Laurence Hammack’s profile of Doug Harwood (here) in today’s Roanoke daily paper is worth your time. It is a flattering piece about journalist who is firmly grounded in 1947–from both a technological and philosophical view.
I’ve known Doug slightly for a lot of years and never really liked him personally, but I always respected his courage, his commitment and his absolute insistence on doing things his way. He and I are teammates in the Virginia Communications Hall of Fame, he inducted in 2012, I in 2010. We once shared a girlfriend briefly, each to the other’s horror, I suspect.
Doug has steadfastly refused to keep up with technology–even when it helps journalistically–and his monthly tabloid (the Rockbridge Advocate) is available only in print for $3 a copy, or less if you subscribe, as many in Rockbridge County do.
Rockbridge/Lexington/Buena Vista is an odd duck of a semi-rural community. At one time, it had three newspapers and the word was that half the people there had written a book and the other half had never read one. There are, of course, three colleges in the area (VMI, W&L, where Harwood graduated, and Southern Virginia) and both literacy and community involvement are high.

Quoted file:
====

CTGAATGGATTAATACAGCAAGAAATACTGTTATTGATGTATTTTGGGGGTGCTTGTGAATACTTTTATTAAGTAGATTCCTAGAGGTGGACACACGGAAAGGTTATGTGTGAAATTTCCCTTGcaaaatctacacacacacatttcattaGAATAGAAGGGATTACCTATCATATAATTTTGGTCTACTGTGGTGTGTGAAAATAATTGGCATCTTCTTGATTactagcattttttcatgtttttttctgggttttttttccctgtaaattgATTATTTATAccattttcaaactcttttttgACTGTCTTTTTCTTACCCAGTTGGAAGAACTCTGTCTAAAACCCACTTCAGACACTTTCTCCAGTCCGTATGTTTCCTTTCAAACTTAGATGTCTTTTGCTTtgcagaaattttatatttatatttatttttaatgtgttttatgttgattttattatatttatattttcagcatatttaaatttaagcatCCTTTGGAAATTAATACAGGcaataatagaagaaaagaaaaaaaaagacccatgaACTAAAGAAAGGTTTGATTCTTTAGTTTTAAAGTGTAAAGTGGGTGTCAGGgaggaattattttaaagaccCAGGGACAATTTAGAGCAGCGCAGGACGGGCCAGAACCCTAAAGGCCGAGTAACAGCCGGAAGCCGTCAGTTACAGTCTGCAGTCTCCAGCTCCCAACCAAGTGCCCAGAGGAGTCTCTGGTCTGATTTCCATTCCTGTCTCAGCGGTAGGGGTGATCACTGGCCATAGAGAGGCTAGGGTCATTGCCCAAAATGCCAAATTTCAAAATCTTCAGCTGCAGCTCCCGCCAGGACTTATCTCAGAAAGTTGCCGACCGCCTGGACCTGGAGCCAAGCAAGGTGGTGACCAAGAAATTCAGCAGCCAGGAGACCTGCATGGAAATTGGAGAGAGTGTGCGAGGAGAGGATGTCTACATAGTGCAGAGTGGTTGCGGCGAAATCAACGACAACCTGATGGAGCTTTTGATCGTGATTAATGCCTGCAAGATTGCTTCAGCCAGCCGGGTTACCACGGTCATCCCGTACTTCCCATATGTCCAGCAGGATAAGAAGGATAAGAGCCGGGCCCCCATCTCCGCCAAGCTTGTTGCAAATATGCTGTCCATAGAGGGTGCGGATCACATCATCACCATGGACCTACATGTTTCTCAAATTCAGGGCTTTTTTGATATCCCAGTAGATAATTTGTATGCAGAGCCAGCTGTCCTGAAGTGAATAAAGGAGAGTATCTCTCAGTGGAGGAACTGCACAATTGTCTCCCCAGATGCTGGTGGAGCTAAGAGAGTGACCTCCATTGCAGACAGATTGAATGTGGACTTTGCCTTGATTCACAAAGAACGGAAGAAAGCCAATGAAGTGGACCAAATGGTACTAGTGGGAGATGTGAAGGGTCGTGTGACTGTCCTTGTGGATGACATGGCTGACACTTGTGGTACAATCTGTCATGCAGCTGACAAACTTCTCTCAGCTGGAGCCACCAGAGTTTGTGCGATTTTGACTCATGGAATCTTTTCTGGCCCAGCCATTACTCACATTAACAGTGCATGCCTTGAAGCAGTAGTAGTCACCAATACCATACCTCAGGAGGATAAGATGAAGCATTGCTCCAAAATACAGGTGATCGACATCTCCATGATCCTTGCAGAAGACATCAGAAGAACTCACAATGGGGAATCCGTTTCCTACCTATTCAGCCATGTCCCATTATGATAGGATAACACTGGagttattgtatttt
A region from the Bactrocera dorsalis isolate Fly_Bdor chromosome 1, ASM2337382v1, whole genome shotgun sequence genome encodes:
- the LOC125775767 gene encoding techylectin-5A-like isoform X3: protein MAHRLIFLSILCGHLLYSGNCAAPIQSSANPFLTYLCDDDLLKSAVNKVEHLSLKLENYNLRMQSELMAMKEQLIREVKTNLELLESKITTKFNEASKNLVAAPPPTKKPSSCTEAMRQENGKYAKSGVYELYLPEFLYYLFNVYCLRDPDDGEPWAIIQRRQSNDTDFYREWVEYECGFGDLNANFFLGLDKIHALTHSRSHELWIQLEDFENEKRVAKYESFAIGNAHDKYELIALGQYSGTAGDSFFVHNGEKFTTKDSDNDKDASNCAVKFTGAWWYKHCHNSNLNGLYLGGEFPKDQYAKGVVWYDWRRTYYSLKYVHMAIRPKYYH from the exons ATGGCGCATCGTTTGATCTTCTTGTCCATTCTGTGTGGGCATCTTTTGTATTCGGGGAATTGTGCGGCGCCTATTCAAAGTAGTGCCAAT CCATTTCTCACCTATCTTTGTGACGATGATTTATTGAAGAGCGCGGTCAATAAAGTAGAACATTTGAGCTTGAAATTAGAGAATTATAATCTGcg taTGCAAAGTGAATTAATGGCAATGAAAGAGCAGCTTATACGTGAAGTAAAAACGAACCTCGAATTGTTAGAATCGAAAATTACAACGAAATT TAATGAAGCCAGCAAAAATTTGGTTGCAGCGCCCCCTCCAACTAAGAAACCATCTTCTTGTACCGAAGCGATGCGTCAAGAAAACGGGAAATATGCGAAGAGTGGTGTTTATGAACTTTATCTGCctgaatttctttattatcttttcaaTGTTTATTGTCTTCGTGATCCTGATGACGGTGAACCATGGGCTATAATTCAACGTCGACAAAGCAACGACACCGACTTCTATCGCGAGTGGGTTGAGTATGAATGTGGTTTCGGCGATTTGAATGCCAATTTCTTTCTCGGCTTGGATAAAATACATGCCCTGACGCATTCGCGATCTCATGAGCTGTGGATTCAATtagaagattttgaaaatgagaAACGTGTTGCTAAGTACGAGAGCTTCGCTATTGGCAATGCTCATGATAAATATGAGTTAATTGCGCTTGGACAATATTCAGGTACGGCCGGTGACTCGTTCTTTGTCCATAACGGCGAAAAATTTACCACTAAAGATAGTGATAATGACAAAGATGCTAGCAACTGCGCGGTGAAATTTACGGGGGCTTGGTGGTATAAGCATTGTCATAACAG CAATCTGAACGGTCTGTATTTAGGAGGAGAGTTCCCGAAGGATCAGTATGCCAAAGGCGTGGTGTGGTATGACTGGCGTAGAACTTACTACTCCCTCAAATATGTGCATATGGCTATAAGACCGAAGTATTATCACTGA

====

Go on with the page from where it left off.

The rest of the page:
I think Laurence gets a little caught up in the Legend of Doug in the story, which is understandable at a time when journalism, as it is now practiced, is under heavy attack from every angle, even–especially–from the president. I don’t think journalists need to gush over the way things were in the old days any more than we need to be ashamed for doing the best job we can under difficult circumstances. The state of journalism today is not really the fault of journalists. It is about making money and corporate ownership.
I would like to have heard from the former publisher he worked for (the Rockbridge Weekly’s Kitty Sachs, a smart, courageous and honorable woman) and from Matt Paxton of the Lexington News-Gazette, his primary competition. (Story: When Rockbridge County went to 911 emergency calls, it required rural people to name the lanes where they live. Kitty lived on a creek that often flooded. She named her road Lottawater Lane.)
Nit-picking aside, this is a good piece by a solid, sometimes distinguished reporter writing about an independent old-school guy he obviously admires. There’s a lot to be said for that.
(Photo: Rockbridge Advocate.)